Maybe your social circle has never been bigger and never been stronger. But you’re bothered by one thing: all your friends look great without plastic surgery and you’re thinking about getting work done. Now, before we go any further we should probably make a few things clear:
- I’m not suggesting that somehow everybody should get plastic surgery
- Jealousy in general can be toxic for good friendships (rivalry is something else—but too many friendships between women are portrayed as competitive rather than supportive)
- I’m not talking just about women
What Should You Do if Your Friends Look Great Without Surgery?
We’re used to thinking about plastic surgery as a way of combating one’s own insecurities. Usually it’s more about trying to get your body to line up with your body image. In any case, plastic surgery can be complicated—and that can lead to some pretty complex feelings when you’re thinking about a procedure—but all your friends look great without plastic surgery.
It’s Not a Competition
First and foremost, it’s important to remember that it’s not a competition. If you feel like you’d be more confident with a different nose shape, that’s one thing. If you feel like your friends are shaming your current nose shape, that’s another (and your friends are kind of crummy).
During your consultation with a plastic surgeon, you’ll probably spend a fair bit of time discussing your motivations for surgery, ensuring they’re coming from a place of genuine desire. Most surgeons want to make sure you aren’t acting due to outside pressure, in other words.
So the best thing you can do, really, is to focus on yourself. Focus on what you want, on what’s going to make you feel confident. Let everything else fall by the wayside. And that’s true whether you want a facelift or a tummy tuck. It’s about you, not about anyone else (even people as awesome as your friends).
Cosmetic Surgery vs. Plastic Surgery
First and foremost, we can talk about the differences between cosmetic and plastic surgery. Because it’s quite possible that while your friends haven’t undergone any plastic surgery procedure, they have gotten some cosmetic surgery done. Cosmetic surgery, essentially, is shorthand for noninvasive (usually non surgical) procedure: Botox, Juvederm, Kybella, Coolsculpting, you name it.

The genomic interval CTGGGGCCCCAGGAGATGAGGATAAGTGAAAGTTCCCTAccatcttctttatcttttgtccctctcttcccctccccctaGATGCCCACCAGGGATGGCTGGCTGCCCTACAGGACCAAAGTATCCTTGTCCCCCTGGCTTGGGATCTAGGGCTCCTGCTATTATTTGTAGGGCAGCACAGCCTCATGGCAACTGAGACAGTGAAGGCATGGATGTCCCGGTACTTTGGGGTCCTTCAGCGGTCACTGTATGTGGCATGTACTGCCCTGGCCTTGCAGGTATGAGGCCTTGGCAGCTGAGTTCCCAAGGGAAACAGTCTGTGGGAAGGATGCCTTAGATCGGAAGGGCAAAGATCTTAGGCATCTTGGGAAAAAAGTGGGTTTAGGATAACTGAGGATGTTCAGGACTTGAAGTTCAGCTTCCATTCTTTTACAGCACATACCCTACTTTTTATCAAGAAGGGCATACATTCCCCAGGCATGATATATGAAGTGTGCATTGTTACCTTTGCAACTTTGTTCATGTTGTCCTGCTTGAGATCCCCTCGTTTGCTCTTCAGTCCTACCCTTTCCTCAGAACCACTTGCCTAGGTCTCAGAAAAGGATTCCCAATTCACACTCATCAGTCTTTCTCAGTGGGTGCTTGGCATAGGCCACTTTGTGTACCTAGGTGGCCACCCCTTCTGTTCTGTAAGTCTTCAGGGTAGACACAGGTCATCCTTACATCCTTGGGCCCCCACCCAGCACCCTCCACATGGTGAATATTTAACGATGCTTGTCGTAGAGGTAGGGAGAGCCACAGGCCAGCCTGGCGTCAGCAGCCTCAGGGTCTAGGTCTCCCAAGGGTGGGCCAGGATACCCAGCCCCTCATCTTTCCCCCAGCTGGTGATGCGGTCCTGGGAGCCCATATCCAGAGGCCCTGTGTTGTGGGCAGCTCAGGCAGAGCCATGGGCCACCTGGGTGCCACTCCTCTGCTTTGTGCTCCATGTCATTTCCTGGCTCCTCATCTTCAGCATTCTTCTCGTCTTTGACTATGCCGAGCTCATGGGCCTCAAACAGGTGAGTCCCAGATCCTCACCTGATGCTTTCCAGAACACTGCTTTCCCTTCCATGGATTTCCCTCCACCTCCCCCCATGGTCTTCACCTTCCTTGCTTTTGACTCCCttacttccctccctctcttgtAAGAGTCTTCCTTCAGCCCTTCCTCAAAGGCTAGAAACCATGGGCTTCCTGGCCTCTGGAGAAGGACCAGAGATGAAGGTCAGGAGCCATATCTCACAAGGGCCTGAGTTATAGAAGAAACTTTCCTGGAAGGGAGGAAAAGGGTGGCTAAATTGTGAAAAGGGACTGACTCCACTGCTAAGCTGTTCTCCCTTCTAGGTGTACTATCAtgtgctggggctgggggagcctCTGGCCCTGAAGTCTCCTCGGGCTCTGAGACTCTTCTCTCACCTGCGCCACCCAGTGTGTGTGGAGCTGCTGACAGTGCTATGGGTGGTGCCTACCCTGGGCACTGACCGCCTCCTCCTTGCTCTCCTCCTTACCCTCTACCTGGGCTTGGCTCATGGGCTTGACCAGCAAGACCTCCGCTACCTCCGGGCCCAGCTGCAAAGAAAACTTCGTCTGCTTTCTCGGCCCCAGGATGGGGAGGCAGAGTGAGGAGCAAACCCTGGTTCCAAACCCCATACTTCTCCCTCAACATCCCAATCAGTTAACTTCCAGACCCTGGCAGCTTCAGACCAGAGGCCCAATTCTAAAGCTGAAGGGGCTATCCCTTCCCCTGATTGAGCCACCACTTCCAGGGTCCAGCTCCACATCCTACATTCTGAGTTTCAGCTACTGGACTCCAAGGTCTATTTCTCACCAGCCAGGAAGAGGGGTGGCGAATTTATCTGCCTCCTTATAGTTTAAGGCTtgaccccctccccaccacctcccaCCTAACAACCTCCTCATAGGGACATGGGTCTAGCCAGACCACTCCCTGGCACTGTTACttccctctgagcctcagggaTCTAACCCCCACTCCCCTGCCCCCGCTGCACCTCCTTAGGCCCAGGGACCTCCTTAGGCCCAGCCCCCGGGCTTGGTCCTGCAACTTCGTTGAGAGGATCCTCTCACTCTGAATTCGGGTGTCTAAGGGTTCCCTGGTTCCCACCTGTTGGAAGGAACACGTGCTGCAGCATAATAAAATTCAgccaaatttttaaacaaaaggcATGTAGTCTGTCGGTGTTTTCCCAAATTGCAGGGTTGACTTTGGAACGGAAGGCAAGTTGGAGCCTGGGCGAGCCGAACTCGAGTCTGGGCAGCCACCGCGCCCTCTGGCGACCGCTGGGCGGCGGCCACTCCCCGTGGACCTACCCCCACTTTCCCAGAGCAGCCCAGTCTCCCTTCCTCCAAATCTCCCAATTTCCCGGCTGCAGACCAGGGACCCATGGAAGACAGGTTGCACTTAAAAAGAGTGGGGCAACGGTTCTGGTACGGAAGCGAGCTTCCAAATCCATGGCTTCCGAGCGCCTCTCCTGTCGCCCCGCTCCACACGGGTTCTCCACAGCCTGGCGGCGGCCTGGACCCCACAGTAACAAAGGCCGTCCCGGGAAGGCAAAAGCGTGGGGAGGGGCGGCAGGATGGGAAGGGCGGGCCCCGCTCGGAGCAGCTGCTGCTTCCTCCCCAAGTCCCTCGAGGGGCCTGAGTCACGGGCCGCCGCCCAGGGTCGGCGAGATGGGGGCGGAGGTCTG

There are definite advantages to these procedures:
- They’re difficult to spot: Cosmetic procedures will often generate tangible but subtle results
- They don’t interfere with your daily life: In most cases, cosmetic procedures can be done relatively quickly (even over your lunchbreak)
- Easy recovery: With the exception of a few procedures (such as laser energy treatments), most patients are able to return to work or, you know, life almost immediately after their procedures.
It’s entirely possible that your friends have been getting cosmetic procedures all this time without your knowledge (remember, though, you should keep your focus on you). And this brings up another interesting question: if your friends can get results with cosmetic surgery—with Botox and Juvederm injections—why can’t you do that instead of plastic surgery?
Choose Your Own Adventure
That’s not an uncommon train of thought. The answer to that question will depend on what you want to get out of the deal. Botox and Juvederm are designed to treat specific types of wrinkles and lines. Where as a facelife is performed in order to eliminate excess tissue and provide results across the entire face.
Results from surgery are usually much more bold, noticeable, and comprehensive than results from any type of cosmetic procedure. For some patients, that’s going to be perfect. For other patients, a more subtle approach might be called for.
The best way to find out is to talk to a surgeon or visit a medspa and talk to a surgeon.
Focus on Yourself
There’s a very human tendency to hold yourself in comparison to someone else. Dave doesn’t have wrinkles and I do. Jane as fewer gray hairs than I do. That kind of thing. Everyone does it. The trick is not to let it guide your decisions, especially when it comes to something permanent, such as plastic surgery.
The only way to get around that is to focus on yourself. If all of your friends look great without plastic surgery, that’s an entirely different topic than your own procedure. You’ll make the best decisions when you successfully keep them separate (well, as separate as you can).
The most important thing is that you feel comfortable and confident in your own skin—however that’s accomplished! That’s something you and your friends can get behind.